7.5/10
5,960
55 user 66 critic

Fat City (1972)

PG | | Drama, Sport | 26 July 1972 (USA)
Two men, working as professional boxers, come to blows when their careers each begin to take opposite momentum.

Director:

Writers:

(screenplay), (novel)
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ON DISC
Nominated for 1 Oscar. Another 2 wins & 2 nominations. See more awards »
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Cast

Complete credited cast:
...
...
...
Oma
...
Faye
...
Art Aragon ...
Curtis Cokes ...
Earl
Sixto Rodriguez ...
Lucero
Billy Walker ...
Wes
Wayne Mahan ...
Buford
Ruben Navarro ...
Fuentes
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Storyline

The film tells the story of two boxers and their problems. One of them is on the decline of his career while the other one just begins his ascent in this sport. Written by Volker Boehm

Plot Summary | Add Synopsis

Genres:

Drama | Sport

Certificate:

PG | See all certifications »
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Details

Country:

Language:

|

Release Date:

26 July 1972 (USA)  »

Also Known As:

Grad izobilja  »

Company Credits

Show detailed on  »

Technical Specs

Runtime:

Sound Mix:

Color:

(Technicolor)

Aspect Ratio:

1.85 : 1
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Did You Know?

Trivia

In an October 30, 1984 taping of the Family Feud, Richard Dawson comments that Fat City is his favorite movie, but he is disappointed that it hadn't been re-released. See more »

Goofs

When Oma proposes a toast to Tully at the bar, suddenly she's holding a lighted cigarette, which vanishes again in the next shot. See more »

Quotes

Tully: [first lines]
Tully: Hey kid. You want to spar a little?
See more »

Connections

Referenced in A Look Into 'The Forbidden Zone' (2004) See more »

Soundtracks

If
Written by David Gates
Performed by Bread
See more »

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User Reviews

 
Overlooked masterpiece
22 October 2005 | by (Toronto, Canada) – See all my reviews

I had deliberately overlooked Fat City in the past believing it to be yet another twist on the formulaic and Hollywoodization of boxing stories. Was I wrong! I'm so glad that I unexpectedly caught this and was riveted from the get go. Fat City is an amazing film, made even more stellar by the casting of Stacy Keach, Jeff Bridges, Candy Clark and Nick Colasanto. It is hard to distinguish between these marvelous actors as their performances, under the hands of the maestro John Huston, are incredible. Stacy Keach is the focus however, and he carries the film with the able performances of the aforementioned. I believe this to be one of the most overlooked films of all time.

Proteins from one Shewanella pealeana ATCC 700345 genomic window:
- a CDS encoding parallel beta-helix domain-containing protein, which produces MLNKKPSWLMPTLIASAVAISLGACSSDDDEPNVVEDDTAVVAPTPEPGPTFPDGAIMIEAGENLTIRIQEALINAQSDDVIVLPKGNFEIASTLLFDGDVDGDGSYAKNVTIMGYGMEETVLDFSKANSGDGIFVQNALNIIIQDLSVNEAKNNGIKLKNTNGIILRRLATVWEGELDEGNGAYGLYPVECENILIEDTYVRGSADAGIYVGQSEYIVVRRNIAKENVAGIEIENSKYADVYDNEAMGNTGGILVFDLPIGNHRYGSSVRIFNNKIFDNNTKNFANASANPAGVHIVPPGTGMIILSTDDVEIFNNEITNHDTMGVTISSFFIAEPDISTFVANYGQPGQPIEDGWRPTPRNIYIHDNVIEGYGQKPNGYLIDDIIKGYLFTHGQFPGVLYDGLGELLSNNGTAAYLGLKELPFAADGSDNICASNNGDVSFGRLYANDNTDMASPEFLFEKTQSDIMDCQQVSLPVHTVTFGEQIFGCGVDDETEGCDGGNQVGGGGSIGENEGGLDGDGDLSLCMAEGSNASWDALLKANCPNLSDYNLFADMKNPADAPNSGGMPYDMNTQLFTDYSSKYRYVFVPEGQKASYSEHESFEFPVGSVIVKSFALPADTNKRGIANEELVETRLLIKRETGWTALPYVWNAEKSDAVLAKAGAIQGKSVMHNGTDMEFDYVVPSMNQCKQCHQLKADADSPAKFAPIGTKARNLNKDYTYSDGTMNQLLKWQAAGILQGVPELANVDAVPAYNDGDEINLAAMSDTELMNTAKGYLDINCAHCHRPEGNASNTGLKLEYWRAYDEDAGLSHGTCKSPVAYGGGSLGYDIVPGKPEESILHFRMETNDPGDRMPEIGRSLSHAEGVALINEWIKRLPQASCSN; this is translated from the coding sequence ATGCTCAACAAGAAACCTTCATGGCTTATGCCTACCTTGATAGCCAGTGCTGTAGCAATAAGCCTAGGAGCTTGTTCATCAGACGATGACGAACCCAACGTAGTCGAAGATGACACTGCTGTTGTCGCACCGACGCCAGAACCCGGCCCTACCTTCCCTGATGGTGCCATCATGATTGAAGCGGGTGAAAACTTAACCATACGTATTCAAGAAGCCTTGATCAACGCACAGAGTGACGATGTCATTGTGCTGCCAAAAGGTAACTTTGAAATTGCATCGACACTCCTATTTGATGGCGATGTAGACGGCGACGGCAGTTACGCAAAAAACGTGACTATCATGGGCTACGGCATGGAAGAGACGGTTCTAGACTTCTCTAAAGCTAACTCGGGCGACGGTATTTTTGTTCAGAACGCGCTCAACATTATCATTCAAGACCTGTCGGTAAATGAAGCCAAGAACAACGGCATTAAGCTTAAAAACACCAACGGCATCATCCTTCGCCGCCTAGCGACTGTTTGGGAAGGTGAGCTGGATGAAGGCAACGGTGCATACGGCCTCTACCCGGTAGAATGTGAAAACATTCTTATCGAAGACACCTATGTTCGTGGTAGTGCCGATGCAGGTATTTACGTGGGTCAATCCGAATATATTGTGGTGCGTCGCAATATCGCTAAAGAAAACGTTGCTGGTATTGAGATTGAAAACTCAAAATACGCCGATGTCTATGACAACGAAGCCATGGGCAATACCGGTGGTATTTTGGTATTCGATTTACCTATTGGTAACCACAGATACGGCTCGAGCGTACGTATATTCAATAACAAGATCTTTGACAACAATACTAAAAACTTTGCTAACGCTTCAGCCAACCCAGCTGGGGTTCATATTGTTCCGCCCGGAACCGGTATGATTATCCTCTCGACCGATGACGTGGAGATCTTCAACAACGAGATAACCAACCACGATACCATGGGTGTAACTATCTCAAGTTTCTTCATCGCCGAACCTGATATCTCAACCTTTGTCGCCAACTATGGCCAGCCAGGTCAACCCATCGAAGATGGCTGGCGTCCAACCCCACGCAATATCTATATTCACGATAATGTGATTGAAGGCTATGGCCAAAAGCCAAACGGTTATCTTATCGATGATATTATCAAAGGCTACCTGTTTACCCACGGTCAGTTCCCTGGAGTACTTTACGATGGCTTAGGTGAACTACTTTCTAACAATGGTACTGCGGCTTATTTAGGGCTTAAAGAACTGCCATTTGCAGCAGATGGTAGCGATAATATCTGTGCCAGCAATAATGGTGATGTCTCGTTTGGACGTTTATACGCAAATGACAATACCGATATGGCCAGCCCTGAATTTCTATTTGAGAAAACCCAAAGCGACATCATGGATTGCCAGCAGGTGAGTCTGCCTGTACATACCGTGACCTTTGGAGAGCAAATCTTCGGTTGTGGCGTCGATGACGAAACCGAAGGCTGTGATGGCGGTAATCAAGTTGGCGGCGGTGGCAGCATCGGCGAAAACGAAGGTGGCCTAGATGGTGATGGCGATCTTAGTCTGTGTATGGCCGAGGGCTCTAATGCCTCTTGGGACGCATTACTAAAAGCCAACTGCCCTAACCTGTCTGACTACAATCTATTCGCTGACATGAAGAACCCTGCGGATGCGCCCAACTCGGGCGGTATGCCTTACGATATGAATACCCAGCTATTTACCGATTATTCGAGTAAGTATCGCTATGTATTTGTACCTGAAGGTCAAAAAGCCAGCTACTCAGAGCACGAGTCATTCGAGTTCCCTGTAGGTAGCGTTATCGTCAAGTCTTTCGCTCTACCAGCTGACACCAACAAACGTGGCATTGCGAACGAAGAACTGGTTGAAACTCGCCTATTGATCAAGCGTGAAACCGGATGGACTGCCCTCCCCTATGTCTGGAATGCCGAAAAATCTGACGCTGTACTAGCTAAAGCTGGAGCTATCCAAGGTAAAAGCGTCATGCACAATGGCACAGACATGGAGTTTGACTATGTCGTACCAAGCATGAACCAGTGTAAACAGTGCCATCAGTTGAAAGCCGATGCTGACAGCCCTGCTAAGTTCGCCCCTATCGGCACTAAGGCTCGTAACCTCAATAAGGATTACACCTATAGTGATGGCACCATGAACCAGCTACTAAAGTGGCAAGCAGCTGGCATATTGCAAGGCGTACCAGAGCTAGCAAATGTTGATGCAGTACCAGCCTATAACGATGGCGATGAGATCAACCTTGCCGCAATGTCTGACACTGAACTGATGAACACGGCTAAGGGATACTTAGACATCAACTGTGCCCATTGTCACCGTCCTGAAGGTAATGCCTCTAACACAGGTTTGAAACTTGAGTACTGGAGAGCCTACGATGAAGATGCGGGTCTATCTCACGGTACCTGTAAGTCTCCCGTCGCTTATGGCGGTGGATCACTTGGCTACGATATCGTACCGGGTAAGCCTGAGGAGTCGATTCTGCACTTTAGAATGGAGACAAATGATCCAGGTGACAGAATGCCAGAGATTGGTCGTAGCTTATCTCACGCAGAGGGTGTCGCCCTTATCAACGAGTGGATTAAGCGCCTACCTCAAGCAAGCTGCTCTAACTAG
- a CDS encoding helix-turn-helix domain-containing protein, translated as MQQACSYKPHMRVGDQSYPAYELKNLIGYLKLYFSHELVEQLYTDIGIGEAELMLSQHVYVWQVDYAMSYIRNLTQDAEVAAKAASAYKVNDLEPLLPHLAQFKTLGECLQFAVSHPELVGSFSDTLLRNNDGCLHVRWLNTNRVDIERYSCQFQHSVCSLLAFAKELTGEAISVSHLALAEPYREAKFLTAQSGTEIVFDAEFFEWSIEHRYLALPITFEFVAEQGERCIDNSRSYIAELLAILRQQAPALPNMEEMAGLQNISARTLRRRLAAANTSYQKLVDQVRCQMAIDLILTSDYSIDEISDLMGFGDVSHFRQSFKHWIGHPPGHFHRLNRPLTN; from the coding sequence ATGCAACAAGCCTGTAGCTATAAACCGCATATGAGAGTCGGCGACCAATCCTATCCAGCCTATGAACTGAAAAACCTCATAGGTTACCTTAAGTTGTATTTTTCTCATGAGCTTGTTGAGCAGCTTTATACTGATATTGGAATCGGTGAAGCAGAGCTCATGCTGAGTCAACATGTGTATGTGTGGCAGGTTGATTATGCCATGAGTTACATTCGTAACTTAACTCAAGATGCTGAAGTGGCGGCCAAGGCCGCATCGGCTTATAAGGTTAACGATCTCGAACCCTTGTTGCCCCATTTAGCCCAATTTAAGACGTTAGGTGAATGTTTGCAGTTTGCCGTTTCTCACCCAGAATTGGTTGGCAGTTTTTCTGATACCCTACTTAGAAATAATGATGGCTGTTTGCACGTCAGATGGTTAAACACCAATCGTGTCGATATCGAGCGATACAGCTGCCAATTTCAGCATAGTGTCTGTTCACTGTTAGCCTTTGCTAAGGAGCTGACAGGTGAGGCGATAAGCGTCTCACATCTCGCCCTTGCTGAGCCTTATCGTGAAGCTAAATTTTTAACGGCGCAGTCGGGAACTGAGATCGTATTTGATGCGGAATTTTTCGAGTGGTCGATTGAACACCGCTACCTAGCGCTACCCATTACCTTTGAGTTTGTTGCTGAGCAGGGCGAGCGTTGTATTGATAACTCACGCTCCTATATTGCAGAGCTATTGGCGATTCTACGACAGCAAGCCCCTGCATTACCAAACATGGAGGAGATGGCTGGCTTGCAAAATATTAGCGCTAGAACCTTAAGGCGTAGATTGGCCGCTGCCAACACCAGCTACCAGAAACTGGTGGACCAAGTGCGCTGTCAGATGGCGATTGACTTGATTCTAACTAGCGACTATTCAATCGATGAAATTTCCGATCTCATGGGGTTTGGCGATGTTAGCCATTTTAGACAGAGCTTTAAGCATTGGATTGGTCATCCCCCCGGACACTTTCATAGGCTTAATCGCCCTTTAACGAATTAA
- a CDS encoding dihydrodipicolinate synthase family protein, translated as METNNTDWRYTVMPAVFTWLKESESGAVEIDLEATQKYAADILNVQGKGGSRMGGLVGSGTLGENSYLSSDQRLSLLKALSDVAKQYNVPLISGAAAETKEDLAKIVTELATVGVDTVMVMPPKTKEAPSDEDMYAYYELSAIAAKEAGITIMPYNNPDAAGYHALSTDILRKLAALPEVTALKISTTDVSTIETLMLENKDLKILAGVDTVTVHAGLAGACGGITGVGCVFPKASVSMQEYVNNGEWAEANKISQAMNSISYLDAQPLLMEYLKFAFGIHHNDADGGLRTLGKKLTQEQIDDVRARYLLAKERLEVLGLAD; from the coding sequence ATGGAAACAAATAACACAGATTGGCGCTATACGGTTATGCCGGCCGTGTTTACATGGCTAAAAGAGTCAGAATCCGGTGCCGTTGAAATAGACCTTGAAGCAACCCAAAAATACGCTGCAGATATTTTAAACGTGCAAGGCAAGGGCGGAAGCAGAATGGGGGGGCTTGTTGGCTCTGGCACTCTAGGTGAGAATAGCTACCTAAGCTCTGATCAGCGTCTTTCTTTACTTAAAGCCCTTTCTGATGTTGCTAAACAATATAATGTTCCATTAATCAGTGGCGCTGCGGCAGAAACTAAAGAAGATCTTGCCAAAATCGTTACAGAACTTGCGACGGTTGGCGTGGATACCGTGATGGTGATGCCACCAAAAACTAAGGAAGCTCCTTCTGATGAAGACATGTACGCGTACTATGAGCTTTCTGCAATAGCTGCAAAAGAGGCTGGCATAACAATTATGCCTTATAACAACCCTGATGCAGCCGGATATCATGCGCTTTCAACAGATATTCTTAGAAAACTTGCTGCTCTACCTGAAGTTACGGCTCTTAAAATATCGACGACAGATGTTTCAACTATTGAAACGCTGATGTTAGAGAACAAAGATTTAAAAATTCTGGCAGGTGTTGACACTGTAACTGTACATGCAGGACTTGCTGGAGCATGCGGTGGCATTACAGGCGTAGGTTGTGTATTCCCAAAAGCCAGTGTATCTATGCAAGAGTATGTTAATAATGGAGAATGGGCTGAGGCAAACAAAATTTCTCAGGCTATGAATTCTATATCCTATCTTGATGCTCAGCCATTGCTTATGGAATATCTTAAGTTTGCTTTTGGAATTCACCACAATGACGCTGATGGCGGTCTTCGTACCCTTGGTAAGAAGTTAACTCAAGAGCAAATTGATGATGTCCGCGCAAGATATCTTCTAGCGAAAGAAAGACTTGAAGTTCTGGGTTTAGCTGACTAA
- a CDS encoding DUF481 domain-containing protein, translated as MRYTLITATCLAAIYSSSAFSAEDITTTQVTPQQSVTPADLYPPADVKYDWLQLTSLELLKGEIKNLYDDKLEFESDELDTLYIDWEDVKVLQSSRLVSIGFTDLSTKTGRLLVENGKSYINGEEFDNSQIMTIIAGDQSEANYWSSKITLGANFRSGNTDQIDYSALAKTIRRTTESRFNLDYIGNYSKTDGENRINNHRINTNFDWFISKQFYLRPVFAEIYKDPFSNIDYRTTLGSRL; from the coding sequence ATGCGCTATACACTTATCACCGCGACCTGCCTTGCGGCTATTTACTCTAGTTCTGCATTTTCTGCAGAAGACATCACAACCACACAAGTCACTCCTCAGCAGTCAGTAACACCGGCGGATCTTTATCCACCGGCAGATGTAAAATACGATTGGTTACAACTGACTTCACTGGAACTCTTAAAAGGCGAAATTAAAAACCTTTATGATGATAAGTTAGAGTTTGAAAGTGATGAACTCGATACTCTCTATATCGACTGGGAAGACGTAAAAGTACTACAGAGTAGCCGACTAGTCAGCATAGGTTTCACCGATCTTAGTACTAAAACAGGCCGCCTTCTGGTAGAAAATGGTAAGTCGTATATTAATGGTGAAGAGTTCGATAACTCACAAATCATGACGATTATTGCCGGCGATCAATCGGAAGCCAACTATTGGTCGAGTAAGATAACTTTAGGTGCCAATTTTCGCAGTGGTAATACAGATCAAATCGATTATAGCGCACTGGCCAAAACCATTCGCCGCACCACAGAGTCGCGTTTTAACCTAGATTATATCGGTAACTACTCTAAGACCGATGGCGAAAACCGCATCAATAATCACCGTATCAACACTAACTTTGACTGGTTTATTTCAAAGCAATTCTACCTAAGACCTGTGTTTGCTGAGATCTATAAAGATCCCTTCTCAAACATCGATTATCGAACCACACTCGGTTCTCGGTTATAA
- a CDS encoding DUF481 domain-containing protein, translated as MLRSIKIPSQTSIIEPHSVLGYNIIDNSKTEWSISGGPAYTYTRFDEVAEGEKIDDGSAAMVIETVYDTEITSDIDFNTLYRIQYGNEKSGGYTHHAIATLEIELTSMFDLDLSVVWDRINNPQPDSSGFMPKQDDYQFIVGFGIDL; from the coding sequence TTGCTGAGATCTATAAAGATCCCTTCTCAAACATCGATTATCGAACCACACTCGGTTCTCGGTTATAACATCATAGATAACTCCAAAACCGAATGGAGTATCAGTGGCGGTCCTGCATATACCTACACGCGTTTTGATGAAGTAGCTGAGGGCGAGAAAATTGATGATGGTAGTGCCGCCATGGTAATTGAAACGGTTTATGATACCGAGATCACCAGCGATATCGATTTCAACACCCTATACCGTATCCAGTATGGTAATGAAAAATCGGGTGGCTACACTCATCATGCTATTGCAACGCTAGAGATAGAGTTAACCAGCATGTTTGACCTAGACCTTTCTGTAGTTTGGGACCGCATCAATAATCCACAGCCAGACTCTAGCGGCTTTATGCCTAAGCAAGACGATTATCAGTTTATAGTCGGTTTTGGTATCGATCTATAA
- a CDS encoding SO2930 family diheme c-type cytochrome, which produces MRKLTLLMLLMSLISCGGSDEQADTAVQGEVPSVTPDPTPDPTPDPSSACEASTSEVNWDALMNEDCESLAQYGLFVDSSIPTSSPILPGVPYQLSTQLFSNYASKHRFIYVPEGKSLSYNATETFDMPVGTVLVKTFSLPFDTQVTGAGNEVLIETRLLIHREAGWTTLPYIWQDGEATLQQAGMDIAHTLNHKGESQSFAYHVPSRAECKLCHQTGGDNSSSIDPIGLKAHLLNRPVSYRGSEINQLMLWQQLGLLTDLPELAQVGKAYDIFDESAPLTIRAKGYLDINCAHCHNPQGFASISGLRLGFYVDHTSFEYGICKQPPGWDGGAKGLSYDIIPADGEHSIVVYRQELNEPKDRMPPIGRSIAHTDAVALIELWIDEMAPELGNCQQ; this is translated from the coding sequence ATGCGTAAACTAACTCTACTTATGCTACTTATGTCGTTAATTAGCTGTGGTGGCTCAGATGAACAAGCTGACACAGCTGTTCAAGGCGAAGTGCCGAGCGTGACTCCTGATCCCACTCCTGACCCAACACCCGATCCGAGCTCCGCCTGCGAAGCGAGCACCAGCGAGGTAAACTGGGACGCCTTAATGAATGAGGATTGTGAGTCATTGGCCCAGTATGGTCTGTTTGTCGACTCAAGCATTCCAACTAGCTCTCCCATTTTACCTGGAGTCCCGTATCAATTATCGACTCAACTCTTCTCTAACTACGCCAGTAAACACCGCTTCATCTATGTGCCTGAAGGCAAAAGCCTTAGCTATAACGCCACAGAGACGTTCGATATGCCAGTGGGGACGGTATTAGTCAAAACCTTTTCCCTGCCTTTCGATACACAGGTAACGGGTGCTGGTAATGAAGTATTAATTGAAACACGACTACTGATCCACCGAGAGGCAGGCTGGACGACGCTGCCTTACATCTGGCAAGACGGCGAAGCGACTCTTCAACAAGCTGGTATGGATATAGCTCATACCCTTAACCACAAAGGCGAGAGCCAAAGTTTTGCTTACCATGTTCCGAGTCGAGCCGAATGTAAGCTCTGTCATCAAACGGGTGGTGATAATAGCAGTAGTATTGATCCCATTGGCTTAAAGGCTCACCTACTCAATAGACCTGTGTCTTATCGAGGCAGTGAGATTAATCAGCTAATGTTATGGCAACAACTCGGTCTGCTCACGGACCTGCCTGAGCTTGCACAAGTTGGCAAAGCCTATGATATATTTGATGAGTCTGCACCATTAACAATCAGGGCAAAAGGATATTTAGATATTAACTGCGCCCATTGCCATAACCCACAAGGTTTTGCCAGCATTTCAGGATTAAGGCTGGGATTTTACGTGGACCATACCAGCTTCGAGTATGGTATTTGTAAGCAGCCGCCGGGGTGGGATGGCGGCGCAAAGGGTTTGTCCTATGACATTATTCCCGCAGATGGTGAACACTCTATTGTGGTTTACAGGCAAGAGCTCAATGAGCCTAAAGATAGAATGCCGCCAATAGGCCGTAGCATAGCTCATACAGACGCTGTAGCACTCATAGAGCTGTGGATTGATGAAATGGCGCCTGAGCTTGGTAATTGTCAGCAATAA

The characters are a bunch of losers, but they don't know they're losers and keep reiterating their dreams. They operate on a level that is below average and live in impoverished surroundings, always believing that something good is around the corner. There is no big win in this, the wins remain around the corner.

There's basically no beginning, middle and end. It is a study of the underbelly of a town in California, the seedy bars, the dirty restaurants, life in the one room with kitchen-in-a-corner of a walk-up fleabag hotel. Stacy Keach pulls you into this world, he lives and breathes the character he plays down to the last few minutes of screen time when he takes a look around the rathole of a restaurant he's in, surrounded by people like himself and the film freezes for about a minute before it moves on.

You catch his stark awareness at that moment. And all of his life, past, present and future becomes crystal clear to him. You don't think he's going to do much with this newfound insight. It doesn't matter. And that's the point. Bleak and beautiful. All in the same minute of time. 9 out of 10. Thanks once again, Mr. Huston.


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